Although many color spray rigs are in the yards of the nation’s top ag retailers, the majority of them still come in only a few shades. Read More
CropLife 100Pinnacle Invests In Meridian Agriculture Distribution
December 4, 2014
Meridian will provide retailers with supplier-branded products and numerous opportunities to differentiate themselves from their competitors. Read More
CropLife 100CropLife 100: Entering A New Seed Era
December 4, 2014
The seed category has been re-vitalized during the past few years, and more good news (and varieties) are headed the industry’s way in 2015. Read More
CropLife 100CropLife 100: The Depressed State Of Fertilizer
December 3, 2014
Following downright giddy growth earlier this decade, fertilizer sales have fallen back down to earth the past two years. Read More

Latest News

Seed/BiotechKaren Arthur Joins AgriThority As Seed Treatment Produc…
December 19, 2014
Prior to joining AgriThority, Arthur directed research and development programs, overseeing laboratory and field research, to build the Valent U.S.A. seed treatment portfolio. Read More
EquipmentJohn Deere To Sell Crop Insurance Business
December 19, 2014
Deere & Co. has reached a definitive agreement to sell its crop insurance business, subject to regulatory approval, to Farmers Mutual Hail Insurance Co. of Iowa. Read More
Crop InputsNufarm Fills Regulatory VP Position
December 18, 2014
Nufarm announced today that Rob Schwehr has been promoted to the position of Vice President of Innovation & Regulatory Affairs for Nufarm Americas. Read More
Seed/BiotechReport: China Approves Viptera Corn, U.S. Officials Awa…
December 17, 2014
Chinese authorities have informed some agriculture industry officials the government has approved U.S. imports of a type of genetically modified corn developed by Syngenta. Read More
FertilizerMonty’s Plant Food Brings In New Sales Rep
December 16, 2014
Monty's Plant Food Company has hired Warren Kearns as its newest Sales Representative for the South Carolina area. Read More
EquipmentHagie Wins 2014 CropLife IRON Product Of The Year Award
December 15, 2014
The self-propelled sprayer maker has a hit on its hands with the new STS Series model. Read More
Syngenta
Seed/BiotechSyngenta Sees China Approving Contentious GMO Corn Soon
December 15, 2014
Syngenta will make an announcement when it receives official documentation from China that Agrisure Viptera corn, known as MIR 162, has been cleared for import. Read More
Crop InputsVerdesian Life Sciences Names Vice President Of Communi…
December 15, 2014
Amy Bugg will oversee the execution of all promotional strategies for the corporate brand and the complete product portfolio. Read More
StewardshipFarmers, Retailers Attend 4R Certification 4U Workshop
December 15, 2014
More than 160 farmers and ag retailer attended the “4R Certification 4U” workshop December 12 to learn more about the 4Rs of nutrient stewardship, water quality research in the area and cost-sharing opportunities. Read More
Matt Hopkins10 Best New Agriculture Apps For 2015
December 15, 2014
These new agriculture apps are certain to help ag professionals do their jobs more efficiently in 2015 and beyond. Read More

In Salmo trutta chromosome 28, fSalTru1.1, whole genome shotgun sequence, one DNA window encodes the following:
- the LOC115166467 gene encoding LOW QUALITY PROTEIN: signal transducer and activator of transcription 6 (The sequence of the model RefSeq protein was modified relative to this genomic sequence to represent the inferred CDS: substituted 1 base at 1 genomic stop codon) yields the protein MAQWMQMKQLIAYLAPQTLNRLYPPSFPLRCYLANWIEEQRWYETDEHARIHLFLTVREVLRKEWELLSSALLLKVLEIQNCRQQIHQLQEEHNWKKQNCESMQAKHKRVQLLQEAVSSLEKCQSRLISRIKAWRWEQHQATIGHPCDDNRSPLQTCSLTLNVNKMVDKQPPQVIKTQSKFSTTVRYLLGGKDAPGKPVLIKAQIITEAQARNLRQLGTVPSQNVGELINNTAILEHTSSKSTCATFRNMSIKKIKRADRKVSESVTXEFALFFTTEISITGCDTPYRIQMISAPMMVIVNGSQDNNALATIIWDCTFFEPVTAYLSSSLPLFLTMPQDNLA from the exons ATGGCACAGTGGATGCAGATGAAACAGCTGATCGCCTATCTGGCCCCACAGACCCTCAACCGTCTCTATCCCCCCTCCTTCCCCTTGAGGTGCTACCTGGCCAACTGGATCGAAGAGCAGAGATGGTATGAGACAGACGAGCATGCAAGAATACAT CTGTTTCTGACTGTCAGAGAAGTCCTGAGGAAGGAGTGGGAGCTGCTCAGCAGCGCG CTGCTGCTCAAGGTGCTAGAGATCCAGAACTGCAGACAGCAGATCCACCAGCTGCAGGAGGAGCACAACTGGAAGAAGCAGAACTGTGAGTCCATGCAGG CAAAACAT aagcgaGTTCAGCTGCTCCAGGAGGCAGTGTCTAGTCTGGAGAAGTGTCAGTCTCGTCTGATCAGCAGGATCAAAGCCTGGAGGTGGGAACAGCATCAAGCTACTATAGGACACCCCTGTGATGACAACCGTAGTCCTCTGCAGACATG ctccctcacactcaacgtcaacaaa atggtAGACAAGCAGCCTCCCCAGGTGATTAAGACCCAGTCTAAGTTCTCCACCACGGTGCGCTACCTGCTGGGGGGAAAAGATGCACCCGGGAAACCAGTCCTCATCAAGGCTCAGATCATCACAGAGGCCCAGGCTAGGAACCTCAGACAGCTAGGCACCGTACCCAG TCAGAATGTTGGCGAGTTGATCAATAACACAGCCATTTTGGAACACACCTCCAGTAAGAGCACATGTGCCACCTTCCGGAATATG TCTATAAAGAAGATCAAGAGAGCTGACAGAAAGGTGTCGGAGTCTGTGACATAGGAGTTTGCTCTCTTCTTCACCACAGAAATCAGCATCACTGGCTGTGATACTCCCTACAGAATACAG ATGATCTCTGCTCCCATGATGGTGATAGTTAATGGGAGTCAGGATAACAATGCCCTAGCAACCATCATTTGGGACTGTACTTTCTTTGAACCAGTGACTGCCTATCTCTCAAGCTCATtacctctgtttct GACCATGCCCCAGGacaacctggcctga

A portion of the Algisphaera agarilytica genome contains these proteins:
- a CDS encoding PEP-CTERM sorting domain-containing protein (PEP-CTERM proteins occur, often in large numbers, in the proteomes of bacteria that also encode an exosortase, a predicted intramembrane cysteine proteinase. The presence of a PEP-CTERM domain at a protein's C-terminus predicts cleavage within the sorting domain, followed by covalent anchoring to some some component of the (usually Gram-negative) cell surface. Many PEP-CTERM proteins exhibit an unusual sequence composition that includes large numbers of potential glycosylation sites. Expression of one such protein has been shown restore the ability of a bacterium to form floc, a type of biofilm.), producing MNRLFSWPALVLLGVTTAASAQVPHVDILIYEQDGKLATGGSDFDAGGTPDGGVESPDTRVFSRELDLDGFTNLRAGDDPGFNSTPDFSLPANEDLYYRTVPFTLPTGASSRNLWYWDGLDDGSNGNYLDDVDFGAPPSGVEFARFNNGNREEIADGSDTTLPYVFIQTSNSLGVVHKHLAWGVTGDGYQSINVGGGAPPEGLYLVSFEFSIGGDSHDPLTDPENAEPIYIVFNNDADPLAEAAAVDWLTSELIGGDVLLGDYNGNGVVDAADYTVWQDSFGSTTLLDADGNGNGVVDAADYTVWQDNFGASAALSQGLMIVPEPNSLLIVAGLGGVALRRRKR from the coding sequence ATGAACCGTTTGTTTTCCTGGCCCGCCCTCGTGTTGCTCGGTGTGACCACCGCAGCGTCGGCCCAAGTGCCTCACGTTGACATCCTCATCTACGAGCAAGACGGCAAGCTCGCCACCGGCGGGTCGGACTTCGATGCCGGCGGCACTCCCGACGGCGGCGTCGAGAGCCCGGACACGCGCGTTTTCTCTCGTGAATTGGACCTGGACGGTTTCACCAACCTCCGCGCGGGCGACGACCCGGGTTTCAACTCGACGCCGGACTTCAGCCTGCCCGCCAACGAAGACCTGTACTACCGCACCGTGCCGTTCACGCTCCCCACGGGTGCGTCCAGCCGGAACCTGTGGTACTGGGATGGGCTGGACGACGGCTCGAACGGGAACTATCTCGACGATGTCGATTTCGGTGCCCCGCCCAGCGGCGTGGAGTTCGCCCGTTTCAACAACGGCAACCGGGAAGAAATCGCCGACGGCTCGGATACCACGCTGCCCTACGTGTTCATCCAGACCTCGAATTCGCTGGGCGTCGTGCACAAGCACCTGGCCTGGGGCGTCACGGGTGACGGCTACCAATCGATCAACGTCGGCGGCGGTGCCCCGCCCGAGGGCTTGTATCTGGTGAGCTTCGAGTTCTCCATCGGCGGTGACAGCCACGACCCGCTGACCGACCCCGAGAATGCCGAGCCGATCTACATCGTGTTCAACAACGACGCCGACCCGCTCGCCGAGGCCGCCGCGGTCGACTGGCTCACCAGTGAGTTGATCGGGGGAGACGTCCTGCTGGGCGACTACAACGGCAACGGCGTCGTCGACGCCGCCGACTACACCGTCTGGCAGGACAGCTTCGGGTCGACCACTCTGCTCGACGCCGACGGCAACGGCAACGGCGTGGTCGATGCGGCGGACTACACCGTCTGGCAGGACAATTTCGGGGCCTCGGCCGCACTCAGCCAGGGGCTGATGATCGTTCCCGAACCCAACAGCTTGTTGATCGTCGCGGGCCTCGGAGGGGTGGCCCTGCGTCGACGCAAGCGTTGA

ManagementARA Learnings, Retail Buying Intentions: Welcome To Cro…
December 12, 2014
This informal video program puts news and events effecting retailers into context, and features Editors Paul Schrimpf and Eric Sfiligoj. Read More
Seed/BiotechMonsanto Herbicide-Tolerant Technology Closer To Commer…
December 12, 2014
The final EIS moves Monsanto one step closer to the introduction of Bollgard II XtendFlex cotton and Roundup Ready 2 Xtend soybeans, paving the way to provide access to dicamba-tolerant soybeans and cotton. Read More
Seed/BiotechUSDA Issues Final Environmental Impact Statement On Her…
December 12, 2014
The USDA Animal and Plant Health Inspection Service (APHIS) is issuing a final environmental impact statement on varieties of cotton and soybeans that have been genetically engineered for resistance to several herbicides, including the one known as dicamba. Read More
CropLife 100CHS: Driving Momentum To Help Farmer-Owners Grow
December 11, 2014
CHS Inc., the nation’s leading farmer-owned cooperative and a global energy, grains and foods company, must capture new opportunities to Read More
LegislationARA Applauds CFATS Passage Prior To Holiday Adjournment
December 11, 2014
The streamlined bill provides a four-year authorization of the CFATS program and guidance to DHS on key issues of chemical facility security Read More
Seed/BiotechBayer CropScience’s ILeVO Approved By EPA
December 11, 2014
EPA has approved ILeVO, the only seed treatment that protects the root system against infections caused by the Sudden Death Syndrome fungus and has activity against dangerous nematodes. Read More
Biologicals in Emerging Markets Map.
Crop InputsBiocontrols Could Quadruple By 2025; Will Regulators Pl…
December 11, 2014
The European experience with GMOs offers caution — and a promise — for biologicals. Read More
Crop InputsBASF Donates $75,000 To Feeding America
December 10, 2014
The donation will support Feeding America’s National Produce Program, an initiative that helps with planning, transportation and logistics to ensure fresh produce deliveries to the 200 member food banks around the country. Read More